There will be two CDs featuring my vocal music coming out in the next few months. First, The Crossing, conducted by Donald Nally, has recorded an entire album of my choral music, including the big Mass for the Day of St. Thomas Didymus that I wrote for the group. This piece interweaves the Latin Ordinary of the Mass with poems reflecting on the Mass texts, again by one of my favorite poets, Denise Levertov. My Marilynne Robinson setting, Carthage, also written for The Crossing, is included and gives its name to the album. Settings of e. e. cummings, Thomas Merton, Meister Eckhart, and Wendell Berry round out the disc. Second, soprano Lucy Fitz Gibbon and pianist Ryan McCullough perform five of my songs on an Albany Records disc to be called Descent/Return. That’s also the name of the pair of songs from the soprano and ensemble cycle A Sibyl that I arranged for soprano and piano which are included on the album. Three individual songs – The Old Astronomer (Sarah Williams), The Pitcher (Robert Francis), and Who Do You Say That I Am? (Kathleen Norris) complete the disc, which also includes solo piano pieces by myself and John Harbison as well as returning Harbison’s song cycle Simple Daylight to the active catalog.

I’ll end this survey with video from the premiere of the St. Thomas Mass:

Recording in Ithaca

It’s been a week now since I drove up to Cornell University in Ithaca, NY to assist in the recording of several of my pieces being made by soprano Lucy Fitz Gibbon and pianist Ryan MacEvoy McCullough. This involved the set of piano preludes called Pure Contraption, Absolute Gift (go here to find out about that title, and more about the piece.) Lucy joined Ryan for piano versions of two songs from A Sibyl, a set of songs for soprano and sextet that was premiered last fall by Collage New Music and Mary Mackenzie. I’m calling the pair I’ve arranged for piano Descent/Return. Lucy also introduced two recent individual songs: The Old Astronomer, on a text by Sarah Williams, and The Pitcher, with a poem by Robert Francis. Who Do You Say That I Am?, with words by Kathleen Norris – a song premiered last year by Susan Narucki and Donald Berman – completed my portion of the repertoire being recorded. I say portion because by the time I got to Ithaca, Lucy and Ryan had set down two major pieces by John Harbison: the song cycle on Michael Fried poems, Simple Daylight, and the big Piano Sonata No. 2. All this music will be issued on a CD from Albany Records. Hard to say what the release date might be; laying down the tracks is only the beginning of a process that includes editing, mastering, taking care of the CD booklet, etc. My guess is that it will come out some time in the 18-19 season.

Pianist Andrew Zhou produced the sessions: keeping track of the takes, making sure every note got covered; confirming details of the score; encouraging, critiquing, nitpicking. The sessions could not have gone so smoothly without him, and I am very grateful for his work.

Lucy and Ryan had already performed this program earlier in the week at Bard College and Cornell; I think it is always good to have some experience performing a piece before heading into the studio, and they were extremely well-prepared. Both artists were happy to accept last-minute input on interpretation – not that I needed to ask for tweaks of anything other than the most minute details. I was thrilled with their passionate and elegant performances, hair-raisingly intense at the music’s biggest moments. Their command of this repertoire was complete. It’s going to be a fabulous CD.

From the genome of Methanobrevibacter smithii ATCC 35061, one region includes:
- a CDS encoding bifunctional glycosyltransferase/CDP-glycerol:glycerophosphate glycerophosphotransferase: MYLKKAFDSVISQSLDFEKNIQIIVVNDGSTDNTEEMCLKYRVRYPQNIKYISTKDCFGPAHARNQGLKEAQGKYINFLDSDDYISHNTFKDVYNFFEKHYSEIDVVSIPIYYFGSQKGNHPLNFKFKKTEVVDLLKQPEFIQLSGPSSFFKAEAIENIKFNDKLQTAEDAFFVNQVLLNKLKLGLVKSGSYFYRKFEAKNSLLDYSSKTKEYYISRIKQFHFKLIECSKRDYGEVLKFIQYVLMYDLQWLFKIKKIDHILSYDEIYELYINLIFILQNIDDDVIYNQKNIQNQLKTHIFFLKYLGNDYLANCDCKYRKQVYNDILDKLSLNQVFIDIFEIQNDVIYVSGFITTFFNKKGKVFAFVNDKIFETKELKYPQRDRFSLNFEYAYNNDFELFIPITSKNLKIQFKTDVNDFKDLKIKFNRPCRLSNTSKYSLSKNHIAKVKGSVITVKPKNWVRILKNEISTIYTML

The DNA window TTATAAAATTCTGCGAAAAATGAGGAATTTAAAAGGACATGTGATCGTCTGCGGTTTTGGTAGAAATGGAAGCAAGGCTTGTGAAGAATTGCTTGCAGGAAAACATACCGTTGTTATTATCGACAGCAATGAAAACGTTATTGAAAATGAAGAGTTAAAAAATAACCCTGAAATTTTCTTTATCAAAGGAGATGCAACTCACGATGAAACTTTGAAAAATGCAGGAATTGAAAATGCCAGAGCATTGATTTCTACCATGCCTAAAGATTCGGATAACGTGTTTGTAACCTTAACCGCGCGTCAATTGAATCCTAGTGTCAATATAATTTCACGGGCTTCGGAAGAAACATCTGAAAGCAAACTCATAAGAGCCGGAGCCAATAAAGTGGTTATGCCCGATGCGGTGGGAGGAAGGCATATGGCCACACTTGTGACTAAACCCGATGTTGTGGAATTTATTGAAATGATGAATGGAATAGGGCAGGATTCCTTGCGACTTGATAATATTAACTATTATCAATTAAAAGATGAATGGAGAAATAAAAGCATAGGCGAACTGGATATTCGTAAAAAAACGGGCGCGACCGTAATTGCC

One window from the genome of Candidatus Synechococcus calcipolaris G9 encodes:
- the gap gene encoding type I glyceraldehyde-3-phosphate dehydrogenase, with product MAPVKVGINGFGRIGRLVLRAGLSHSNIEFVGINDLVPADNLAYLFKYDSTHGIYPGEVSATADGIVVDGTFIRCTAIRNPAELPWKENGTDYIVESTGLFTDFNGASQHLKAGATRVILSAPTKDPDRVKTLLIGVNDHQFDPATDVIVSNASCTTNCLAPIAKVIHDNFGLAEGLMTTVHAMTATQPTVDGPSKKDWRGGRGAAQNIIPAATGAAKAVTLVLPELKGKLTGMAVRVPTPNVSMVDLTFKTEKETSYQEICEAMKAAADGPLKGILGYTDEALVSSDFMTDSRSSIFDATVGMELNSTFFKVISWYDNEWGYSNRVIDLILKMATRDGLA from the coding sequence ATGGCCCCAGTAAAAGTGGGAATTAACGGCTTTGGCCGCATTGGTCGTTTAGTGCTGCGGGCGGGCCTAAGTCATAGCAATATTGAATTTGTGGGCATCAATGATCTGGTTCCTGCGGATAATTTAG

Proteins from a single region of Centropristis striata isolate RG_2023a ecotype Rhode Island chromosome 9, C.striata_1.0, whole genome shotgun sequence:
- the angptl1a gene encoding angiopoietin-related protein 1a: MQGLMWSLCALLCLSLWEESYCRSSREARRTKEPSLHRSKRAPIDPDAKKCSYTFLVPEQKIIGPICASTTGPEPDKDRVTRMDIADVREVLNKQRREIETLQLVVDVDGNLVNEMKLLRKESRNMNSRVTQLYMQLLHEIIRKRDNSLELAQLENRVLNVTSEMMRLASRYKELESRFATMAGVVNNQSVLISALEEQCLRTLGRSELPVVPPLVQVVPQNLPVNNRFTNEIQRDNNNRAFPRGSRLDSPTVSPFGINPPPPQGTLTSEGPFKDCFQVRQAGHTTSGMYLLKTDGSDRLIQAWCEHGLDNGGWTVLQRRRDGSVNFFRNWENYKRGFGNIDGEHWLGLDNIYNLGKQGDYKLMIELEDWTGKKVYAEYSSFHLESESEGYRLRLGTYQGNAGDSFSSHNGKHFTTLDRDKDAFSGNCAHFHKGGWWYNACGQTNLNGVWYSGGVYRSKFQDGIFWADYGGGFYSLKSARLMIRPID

Here are some pictures from the sessions, including several taken by Qiushi Xu, a doctoral candidate at Tsinghua University in Beijing, China. She is a visiting student in the Department of Science and Technology Studies at Cornell, studying (in her words) the “intersection between piano sound, technology, culture and art convention.” Recording took place in a re-purposed chapel at Cornell:

Ryan at work:

In the recording booth:

 

 

 

checking the score of Pure Contraption:

 

Ryan and Lucy consulting and at work:

 

there was a little time during the weekend to check out the local rugged terrain:

 

and a gorgeous organ in a chapel on campus:

 

one last shot, this from after the recital with the same repertoire given at Penn this past week:

Fitz Gibbon and McCullough at Bard, Cornell, and Penn

Soprano Lucy Fitz Gibbon and pianist Ryan MacEvoy McCullough just gave a recital yesterday at Bard College featuring my music and that of John Harbison. The program will be repeated at Cornell on Thursday, Feb. 15 and at University of Pennsylvania on Wednesday, February 21 at 8 pm in Rose Recital Hall, found in Fisher-Bennett Hall at 34th and Walnut in Philadelphia.

It’s a nice program in that it brings together a mix of voice and piano songs plus piano solo pieces by myself and by an important mentor of mine, John Harbison. Here is the repertoire for the concert:

Primosch:
Descent/Return (texts by Susan Stewart; these are piano arrangements of  two songs from my recent work for soprano and chamber ensemble, A Sibyl)
The Old Astronomer (Sarah Williams)
Who Do You Say That I Am? (Kathleen Norris)
The Pitcher (Robert Francis)
Pure Contraption, Absolute Gift (set of piano preludes commissioned by a consortium of twelve pianists, including Ryan McCullough. Read more about the piece here. The score is published by the Theodore Presser Company.)

Harbison:
Simple Daylight (this is a cycle of six songs on texts by Michael Fried)
Piano Sonata No. 2

The songs of mine will be new to Philadelphia; in fact, the performance at Bard yesterday was the first time out for the Francis, Williams, and Stewart settings. Ryan and Lucy will be recording all this material for eventual CD release.